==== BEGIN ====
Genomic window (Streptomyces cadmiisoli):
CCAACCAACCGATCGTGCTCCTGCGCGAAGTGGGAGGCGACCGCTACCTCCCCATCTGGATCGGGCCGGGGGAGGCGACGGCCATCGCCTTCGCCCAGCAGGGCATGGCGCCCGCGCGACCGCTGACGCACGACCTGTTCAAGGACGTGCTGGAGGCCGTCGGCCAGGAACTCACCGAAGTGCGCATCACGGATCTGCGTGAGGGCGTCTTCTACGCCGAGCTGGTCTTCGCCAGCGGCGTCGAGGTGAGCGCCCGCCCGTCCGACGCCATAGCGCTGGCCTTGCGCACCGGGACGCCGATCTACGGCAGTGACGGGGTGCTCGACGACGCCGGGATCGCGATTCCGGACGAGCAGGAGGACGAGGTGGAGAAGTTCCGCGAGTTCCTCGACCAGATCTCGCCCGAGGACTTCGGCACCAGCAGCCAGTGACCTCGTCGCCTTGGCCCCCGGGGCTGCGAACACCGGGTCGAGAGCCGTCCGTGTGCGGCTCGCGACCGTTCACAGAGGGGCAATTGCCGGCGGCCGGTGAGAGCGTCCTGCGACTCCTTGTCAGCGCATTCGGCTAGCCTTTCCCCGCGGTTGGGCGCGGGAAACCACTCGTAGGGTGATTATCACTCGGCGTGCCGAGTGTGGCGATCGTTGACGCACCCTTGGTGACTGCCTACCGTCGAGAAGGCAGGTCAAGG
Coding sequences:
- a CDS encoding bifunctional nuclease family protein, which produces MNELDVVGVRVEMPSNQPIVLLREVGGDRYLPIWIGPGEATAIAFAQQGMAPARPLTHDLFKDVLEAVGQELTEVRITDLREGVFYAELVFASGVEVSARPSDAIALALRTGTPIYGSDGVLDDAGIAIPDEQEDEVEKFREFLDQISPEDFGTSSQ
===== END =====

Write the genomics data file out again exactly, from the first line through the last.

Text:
Genomic window (Streptomyces cadmiisoli):
CCAACCAACCGATCGTGCTCCTGCGCGAAGTGGGAGGCGACCGCTACCTCCCCATCTGGATCGGGCCGGGGGAGGCGACGGCCATCGCCTTCGCCCAGCAGGGCATGGCGCCCGCGCGACCGCTGACGCACGACCTGTTCAAGGACGTGCTGGAGGCCGTCGGCCAGGAACTCACCGAAGTGCGCATCACGGATCTGCGTGAGGGCGTCTTCTACGCCGAGCTGGTCTTCGCCAGCGGCGTCGAGGTGAGCGCCCGCCCGTCCGACGCCATAGCGCTGGCCTTGCGCACCGGGACGCCGATCTACGGCAGTGACGGGGTGCTCGACGACGCCGGGATCGCGATTCCGGACGAGCAGGAGGACGAGGTGGAGAAGTTCCGCGAGTTCCTCGACCAGATCTCGCCCGAGGACTTCGGCACCAGCAGCCAGTGACCTCGTCGCCTTGGCCCCCGGGGCTGCGAACACCGGGTCGAGAGCCGTCCGTGTGCGGCTCGCGACCGTTCACAGAGGGGCAATTGCCGGCGGCCGGTGAGAGCGTCCTGCGACTCCTTGTCAGCGCATTCGGCTAGCCTTTCCCCGCGGTTGGGCGCGGGAAACCACTCGTAGGGTGATTATCACTCGGCGTGCCGAGTGTGGCGATCGTTGACGCACCCTTGGTGACTGCCTACCGTCGAGAAGGCAGGTCAAGG
Coding sequences:
- a CDS encoding bifunctional nuclease family protein, which produces MNELDVVGVRVEMPSNQPIVLLREVGGDRYLPIWIGPGEATAIAFAQQGMAPARPLTHDLFKDVLEAVGQELTEVRITDLREGVFYAELVFASGVEVSARPSDAIALALRTGTPIYGSDGVLDDAGIAIPDEQEDEVEKFREFLDQISPEDFGTSSQ